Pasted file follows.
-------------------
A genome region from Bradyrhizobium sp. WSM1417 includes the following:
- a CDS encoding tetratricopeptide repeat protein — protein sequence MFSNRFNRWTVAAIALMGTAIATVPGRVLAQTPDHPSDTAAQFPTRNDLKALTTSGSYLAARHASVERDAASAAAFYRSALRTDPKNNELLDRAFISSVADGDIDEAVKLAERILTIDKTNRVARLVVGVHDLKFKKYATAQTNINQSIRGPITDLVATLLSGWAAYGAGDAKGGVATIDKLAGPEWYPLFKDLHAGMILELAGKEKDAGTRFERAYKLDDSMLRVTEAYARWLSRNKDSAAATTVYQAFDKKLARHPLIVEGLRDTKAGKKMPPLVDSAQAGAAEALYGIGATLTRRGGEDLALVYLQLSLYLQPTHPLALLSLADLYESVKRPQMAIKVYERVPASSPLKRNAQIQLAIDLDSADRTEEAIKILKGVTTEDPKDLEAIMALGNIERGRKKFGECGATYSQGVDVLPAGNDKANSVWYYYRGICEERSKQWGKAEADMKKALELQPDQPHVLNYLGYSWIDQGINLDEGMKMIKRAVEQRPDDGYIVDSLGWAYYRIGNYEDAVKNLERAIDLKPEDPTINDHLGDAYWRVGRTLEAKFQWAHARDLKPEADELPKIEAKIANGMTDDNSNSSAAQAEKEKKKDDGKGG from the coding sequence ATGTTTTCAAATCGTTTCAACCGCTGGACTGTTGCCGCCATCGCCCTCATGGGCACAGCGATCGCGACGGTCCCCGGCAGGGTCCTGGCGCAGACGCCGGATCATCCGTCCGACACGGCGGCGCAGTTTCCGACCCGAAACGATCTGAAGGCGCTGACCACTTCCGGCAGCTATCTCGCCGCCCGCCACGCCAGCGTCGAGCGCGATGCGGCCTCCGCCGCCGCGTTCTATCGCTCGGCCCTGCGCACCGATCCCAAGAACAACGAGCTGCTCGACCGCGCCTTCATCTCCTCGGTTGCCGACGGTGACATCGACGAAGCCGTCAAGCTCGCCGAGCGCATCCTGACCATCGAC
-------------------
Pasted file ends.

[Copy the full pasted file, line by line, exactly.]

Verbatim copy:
A genome region from Bradyrhizobium sp. WSM1417 includes the following:
- a CDS encoding tetratricopeptide repeat protein — protein sequence MFSNRFNRWTVAAIALMGTAIATVPGRVLAQTPDHPSDTAAQFPTRNDLKALTTSGSYLAARHASVERDAASAAAFYRSALRTDPKNNELLDRAFISSVADGDIDEAVKLAERILTIDKTNRVARLVVGVHDLKFKKYATAQTNINQSIRGPITDLVATLLSGWAAYGAGDAKGGVATIDKLAGPEWYPLFKDLHAGMILELAGKEKDAGTRFERAYKLDDSMLRVTEAYARWLSRNKDSAAATTVYQAFDKKLARHPLIVEGLRDTKAGKKMPPLVDSAQAGAAEALYGIGATLTRRGGEDLALVYLQLSLYLQPTHPLALLSLADLYESVKRPQMAIKVYERVPASSPLKRNAQIQLAIDLDSADRTEEAIKILKGVTTEDPKDLEAIMALGNIERGRKKFGECGATYSQGVDVLPAGNDKANSVWYYYRGICEERSKQWGKAEADMKKALELQPDQPHVLNYLGYSWIDQGINLDEGMKMIKRAVEQRPDDGYIVDSLGWAYYRIGNYEDAVKNLERAIDLKPEDPTINDHLGDAYWRVGRTLEAKFQWAHARDLKPEADELPKIEAKIANGMTDDNSNSSAAQAEKEKKKDDGKGG from the coding sequence ATGTTTTCAAATCGTTTCAACCGCTGGACTGTTGCCGCCATCGCCCTCATGGGCACAGCGATCGCGACGGTCCCCGGCAGGGTCCTGGCGCAGACGCCGGATCATCCGTCCGACACGGCGGCGCAGTTTCCGACCCGAAACGATCTGAAGGCGCTGACCACTTCCGGCAGCTATCTCGCCGCCCGCCACGCCAGCGTCGAGCGCGATGCGGCCTCCGCCGCCGCGTTCTATCGCTCGGCCCTGCGCACCGATCCCAAGAACAACGAGCTGCTCGACCGCGCCTTCATCTCCTCGGTTGCCGACGGTGACATCGACGAAGCCGTCAAGCTCGCCGAGCGCATCCTGACCATCGAC